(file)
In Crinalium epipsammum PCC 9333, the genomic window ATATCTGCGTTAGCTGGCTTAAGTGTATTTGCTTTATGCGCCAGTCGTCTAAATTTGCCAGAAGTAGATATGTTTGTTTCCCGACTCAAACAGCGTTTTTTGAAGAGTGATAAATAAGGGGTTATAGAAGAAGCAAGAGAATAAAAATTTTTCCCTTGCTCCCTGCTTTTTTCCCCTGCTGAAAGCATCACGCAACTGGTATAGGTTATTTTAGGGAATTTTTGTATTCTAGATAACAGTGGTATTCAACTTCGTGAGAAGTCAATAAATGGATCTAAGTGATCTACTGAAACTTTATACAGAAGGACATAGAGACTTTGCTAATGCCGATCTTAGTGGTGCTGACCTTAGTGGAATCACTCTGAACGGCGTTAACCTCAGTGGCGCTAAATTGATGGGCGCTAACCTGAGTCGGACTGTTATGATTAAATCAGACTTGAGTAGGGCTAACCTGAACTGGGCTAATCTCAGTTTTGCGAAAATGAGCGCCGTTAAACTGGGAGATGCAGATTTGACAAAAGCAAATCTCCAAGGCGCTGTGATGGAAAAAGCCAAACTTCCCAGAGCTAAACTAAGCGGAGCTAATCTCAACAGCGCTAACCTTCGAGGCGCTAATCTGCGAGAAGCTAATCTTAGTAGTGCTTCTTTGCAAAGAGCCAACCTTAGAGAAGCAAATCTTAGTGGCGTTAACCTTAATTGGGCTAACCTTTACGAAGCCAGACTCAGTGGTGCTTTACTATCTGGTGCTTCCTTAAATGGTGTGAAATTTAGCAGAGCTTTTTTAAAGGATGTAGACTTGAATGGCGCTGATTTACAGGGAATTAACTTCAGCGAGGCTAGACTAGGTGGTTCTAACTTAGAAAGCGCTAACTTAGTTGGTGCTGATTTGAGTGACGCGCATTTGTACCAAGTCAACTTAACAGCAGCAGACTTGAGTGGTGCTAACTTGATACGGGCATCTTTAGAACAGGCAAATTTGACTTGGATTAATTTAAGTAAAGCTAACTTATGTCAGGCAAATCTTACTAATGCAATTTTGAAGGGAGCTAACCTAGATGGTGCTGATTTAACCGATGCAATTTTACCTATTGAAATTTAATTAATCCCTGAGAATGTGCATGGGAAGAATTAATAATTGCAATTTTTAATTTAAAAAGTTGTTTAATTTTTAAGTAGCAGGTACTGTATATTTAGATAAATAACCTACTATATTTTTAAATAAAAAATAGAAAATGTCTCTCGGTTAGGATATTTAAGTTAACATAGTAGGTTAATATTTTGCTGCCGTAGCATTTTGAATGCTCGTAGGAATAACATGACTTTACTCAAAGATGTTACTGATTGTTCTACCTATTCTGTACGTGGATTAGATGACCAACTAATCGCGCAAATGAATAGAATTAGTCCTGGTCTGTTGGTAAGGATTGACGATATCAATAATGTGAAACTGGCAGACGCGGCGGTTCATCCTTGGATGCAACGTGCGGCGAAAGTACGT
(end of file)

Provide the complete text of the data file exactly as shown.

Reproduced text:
In Crinalium epipsammum PCC 9333, the genomic window ATATCTGCGTTAGCTGGCTTAAGTGTATTTGCTTTATGCGCCAGTCGTCTAAATTTGCCAGAAGTAGATATGTTTGTTTCCCGACTCAAACAGCGTTTTTTGAAGAGTGATAAATAAGGGGTTATAGAAGAAGCAAGAGAATAAAAATTTTTCCCTTGCTCCCTGCTTTTTTCCCCTGCTGAAAGCATCACGCAACTGGTATAGGTTATTTTAGGGAATTTTTGTATTCTAGATAACAGTGGTATTCAACTTCGTGAGAAGTCAATAAATGGATCTAAGTGATCTACTGAAACTTTATACAGAAGGACATAGAGACTTTGCTAATGCCGATCTTAGTGGTGCTGACCTTAGTGGAATCACTCTGAACGGCGTTAACCTCAGTGGCGCTAAATTGATGGGCGCTAACCTGAGTCGGACTGTTATGATTAAATCAGACTTGAGTAGGGCTAACCTGAACTGGGCTAATCTCAGTTTTGCGAAAATGAGCGCCGTTAAACTGGGAGATGCAGATTTGACAAAAGCAAATCTCCAAGGCGCTGTGATGGAAAAAGCCAAACTTCCCAGAGCTAAACTAAGCGGAGCTAATCTCAACAGCGCTAACCTTCGAGGCGCTAATCTGCGAGAAGCTAATCTTAGTAGTGCTTCTTTGCAAAGAGCCAACCTTAGAGAAGCAAATCTTAGTGGCGTTAACCTTAATTGGGCTAACCTTTACGAAGCCAGACTCAGTGGTGCTTTACTATCTGGTGCTTCCTTAAATGGTGTGAAATTTAGCAGAGCTTTTTTAAAGGATGTAGACTTGAATGGCGCTGATTTACAGGGAATTAACTTCAGCGAGGCTAGACTAGGTGGTTCTAACTTAGAAAGCGCTAACTTAGTTGGTGCTGATTTGAGTGACGCGCATTTGTACCAAGTCAACTTAACAGCAGCAGACTTGAGTGGTGCTAACTTGATACGGGCATCTTTAGAACAGGCAAATTTGACTTGGATTAATTTAAGTAAAGCTAACTTATGTCAGGCAAATCTTACTAATGCAATTTTGAAGGGAGCTAACCTAGATGGTGCTGATTTAACCGATGCAATTTTACCTATTGAAATTTAATTAATCCCTGAGAATGTGCATGGGAAGAATTAATAATTGCAATTTTTAATTTAAAAAGTTGTTTAATTTTTAAGTAGCAGGTACTGTATATTTAGATAAATAACCTACTATATTTTTAAATAAAAAATAGAAAATGTCTCTCGGTTAGGATATTTAAGTTAACATAGTAGGTTAATATTTTGCTGCCGTAGCATTTTGAATGCTCGTAGGAATAACATGACTTTACTCAAAGATGTTACTGATTGTTCTACCTATTCTGTACGTGGATTAGATGACCAACTAATCGCGCAAATGAATAGAATTAGTCCTGGTCTGTTGGTAAGGATTGACGATATCAATAATGTGAAACTGGCAGACGCGGCGGTTCATCCTTGGATGCAACGTGCGGCGAAAGTACGT